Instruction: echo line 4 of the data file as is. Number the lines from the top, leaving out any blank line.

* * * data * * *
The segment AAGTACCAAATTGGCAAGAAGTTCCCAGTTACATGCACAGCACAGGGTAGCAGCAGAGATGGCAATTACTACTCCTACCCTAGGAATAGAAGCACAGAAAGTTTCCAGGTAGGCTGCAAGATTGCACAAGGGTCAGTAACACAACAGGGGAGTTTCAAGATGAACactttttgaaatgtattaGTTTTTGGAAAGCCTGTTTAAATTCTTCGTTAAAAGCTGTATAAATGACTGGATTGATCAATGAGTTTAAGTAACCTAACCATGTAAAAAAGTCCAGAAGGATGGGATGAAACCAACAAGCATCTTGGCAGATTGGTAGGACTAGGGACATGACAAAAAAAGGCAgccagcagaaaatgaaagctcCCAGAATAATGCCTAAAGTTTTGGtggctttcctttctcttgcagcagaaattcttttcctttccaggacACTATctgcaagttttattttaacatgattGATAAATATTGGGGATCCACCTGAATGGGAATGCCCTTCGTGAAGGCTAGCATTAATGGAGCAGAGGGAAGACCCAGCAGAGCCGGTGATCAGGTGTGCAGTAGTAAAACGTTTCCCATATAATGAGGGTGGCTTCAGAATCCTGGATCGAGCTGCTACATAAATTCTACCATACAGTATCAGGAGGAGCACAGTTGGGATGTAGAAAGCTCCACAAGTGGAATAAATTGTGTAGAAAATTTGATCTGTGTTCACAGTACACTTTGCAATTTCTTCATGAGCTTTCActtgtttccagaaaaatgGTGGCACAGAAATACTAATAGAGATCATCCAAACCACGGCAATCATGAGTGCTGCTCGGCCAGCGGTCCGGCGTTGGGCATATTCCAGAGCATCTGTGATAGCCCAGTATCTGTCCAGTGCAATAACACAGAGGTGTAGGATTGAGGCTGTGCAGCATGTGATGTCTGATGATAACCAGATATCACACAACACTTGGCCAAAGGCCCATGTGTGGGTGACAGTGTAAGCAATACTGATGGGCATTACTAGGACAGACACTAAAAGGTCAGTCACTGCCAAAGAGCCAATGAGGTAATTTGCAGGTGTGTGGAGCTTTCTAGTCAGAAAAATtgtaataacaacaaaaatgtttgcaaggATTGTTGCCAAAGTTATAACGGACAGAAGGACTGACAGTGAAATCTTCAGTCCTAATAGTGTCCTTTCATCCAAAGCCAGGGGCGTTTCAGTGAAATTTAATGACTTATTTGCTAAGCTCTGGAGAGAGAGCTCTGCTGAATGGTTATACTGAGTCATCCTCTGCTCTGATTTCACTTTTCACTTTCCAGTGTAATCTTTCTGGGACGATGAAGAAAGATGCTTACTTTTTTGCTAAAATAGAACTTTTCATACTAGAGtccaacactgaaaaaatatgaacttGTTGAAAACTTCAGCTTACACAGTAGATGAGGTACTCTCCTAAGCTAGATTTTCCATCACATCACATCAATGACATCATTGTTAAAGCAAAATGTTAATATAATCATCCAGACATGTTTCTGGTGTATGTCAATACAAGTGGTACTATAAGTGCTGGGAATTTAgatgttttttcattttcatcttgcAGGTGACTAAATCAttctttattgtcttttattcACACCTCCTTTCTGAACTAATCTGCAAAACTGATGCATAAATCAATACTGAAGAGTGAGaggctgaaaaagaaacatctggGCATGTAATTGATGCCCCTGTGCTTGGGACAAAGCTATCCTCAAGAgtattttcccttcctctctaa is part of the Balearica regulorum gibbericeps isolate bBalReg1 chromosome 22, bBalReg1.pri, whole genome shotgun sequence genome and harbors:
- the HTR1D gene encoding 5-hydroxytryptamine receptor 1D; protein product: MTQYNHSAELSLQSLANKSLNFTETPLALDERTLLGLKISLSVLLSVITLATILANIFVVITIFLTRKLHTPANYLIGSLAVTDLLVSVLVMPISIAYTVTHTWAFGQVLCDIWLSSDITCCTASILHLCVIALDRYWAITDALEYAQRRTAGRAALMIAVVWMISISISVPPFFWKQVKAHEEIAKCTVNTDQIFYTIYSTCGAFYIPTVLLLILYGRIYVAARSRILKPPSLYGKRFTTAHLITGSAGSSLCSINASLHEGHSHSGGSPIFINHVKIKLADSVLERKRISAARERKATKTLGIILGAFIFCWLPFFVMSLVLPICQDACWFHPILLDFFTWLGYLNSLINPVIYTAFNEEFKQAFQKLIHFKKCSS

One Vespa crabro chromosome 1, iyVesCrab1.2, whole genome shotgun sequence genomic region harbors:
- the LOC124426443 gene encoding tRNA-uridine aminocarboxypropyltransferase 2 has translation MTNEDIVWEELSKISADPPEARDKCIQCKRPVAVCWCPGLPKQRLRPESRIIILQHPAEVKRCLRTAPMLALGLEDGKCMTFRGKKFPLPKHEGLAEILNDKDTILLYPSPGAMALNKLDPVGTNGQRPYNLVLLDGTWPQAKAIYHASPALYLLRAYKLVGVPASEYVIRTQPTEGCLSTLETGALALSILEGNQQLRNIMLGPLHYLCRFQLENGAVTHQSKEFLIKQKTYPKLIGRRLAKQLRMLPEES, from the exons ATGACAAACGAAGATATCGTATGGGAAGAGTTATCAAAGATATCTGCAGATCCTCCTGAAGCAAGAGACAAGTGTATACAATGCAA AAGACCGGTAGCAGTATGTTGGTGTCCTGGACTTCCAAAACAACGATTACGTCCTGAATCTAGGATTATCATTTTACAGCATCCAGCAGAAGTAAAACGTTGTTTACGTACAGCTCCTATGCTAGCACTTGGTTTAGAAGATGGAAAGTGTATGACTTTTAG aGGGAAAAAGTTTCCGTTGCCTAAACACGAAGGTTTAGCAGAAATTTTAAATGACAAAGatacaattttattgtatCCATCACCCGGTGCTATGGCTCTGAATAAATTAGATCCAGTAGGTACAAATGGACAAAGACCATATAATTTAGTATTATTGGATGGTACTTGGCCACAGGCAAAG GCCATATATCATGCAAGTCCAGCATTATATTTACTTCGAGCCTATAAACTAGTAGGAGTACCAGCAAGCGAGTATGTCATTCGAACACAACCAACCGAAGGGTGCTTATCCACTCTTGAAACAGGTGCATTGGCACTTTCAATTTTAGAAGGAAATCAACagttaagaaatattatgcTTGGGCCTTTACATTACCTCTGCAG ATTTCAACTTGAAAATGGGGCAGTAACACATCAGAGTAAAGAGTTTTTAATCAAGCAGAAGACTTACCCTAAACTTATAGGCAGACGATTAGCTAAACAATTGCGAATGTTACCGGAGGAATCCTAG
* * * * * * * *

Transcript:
- the LOC124426443 gene encoding tRNA-uridine aminocarboxypropyltransferase 2 has translation MTNEDIVWEELSKISADPPEARDKCIQCKRPVAVCWCPGLPKQRLRPESRIIILQHPAEVKRCLRTAPMLALGLEDGKCMTFRGKKFPLPKHEGLAEILNDKDTILLYPSPGAMALNKLDPVGTNGQRPYNLVLLDGTWPQAKAIYHASPALYLLRAYKLVGVPASEYVIRTQPTEGCLSTLETGALALSILEGNQQLRNIMLGPLHYLCRFQLENGAVTHQSKEFLIKQKTYPKLIGRRLAKQLRMLPEES, from the exons ATGACAAACGAAGATATCGTATGGGAAGAGTTATCAAAGATATCTGCAGATCCTCCTGAAGCAAGAGACAAGTGTATACAATGCAA AAGACCGGTAGCAGTATGTTGGTGTCCTGGACTTCCAAAACAACGATTACGTCCTGAATCTAGGATTATCATTTTACAGCATCCAGCAGAAGTAAAACGTTGTTTACGTACAGCTCCTATGCTAGCACTTGGTTTAGAAGATGGAAAGTGTATGACTTTTAG aGGGAAAAAGTTTCCGTTGCCTAAACACGAAGGTTTAGCAGAAATTTTAAATGACAAAGatacaattttattgtatCCATCACCCGGTGCTATGGCTCTGAATAAATTAGATCCAGTAGGTACAAATGGACAAAGACCATATAATTTAGTATTATTGGATGGTACTTGGCCACAGGCAAAG GCCATATATCATGCAAGTCCAGCATTATATTTACTTCGAGCCTATAAACTAGTAGGAGTACCAGCAAGCGAGTATGTCATTCGAACACAACCAACCGAAGGGTGCTTATCCACTCTTGAAACAGGTGCATTGGCACTTTCAATTTTAGAAGGAAATCAACagttaagaaatattatgcTTGGGCCTTTACATTACCTCTGCAG ATTTCAACTTGAAAATGGGGCAGTAACACATCAGAGTAAAGAGTTTTTAATCAAGCAGAAGACTTACCCTAAACTTATAGGCAGACGATTAGCTAAACAATTGCGAATGTTACCGGAGGAATCCTAG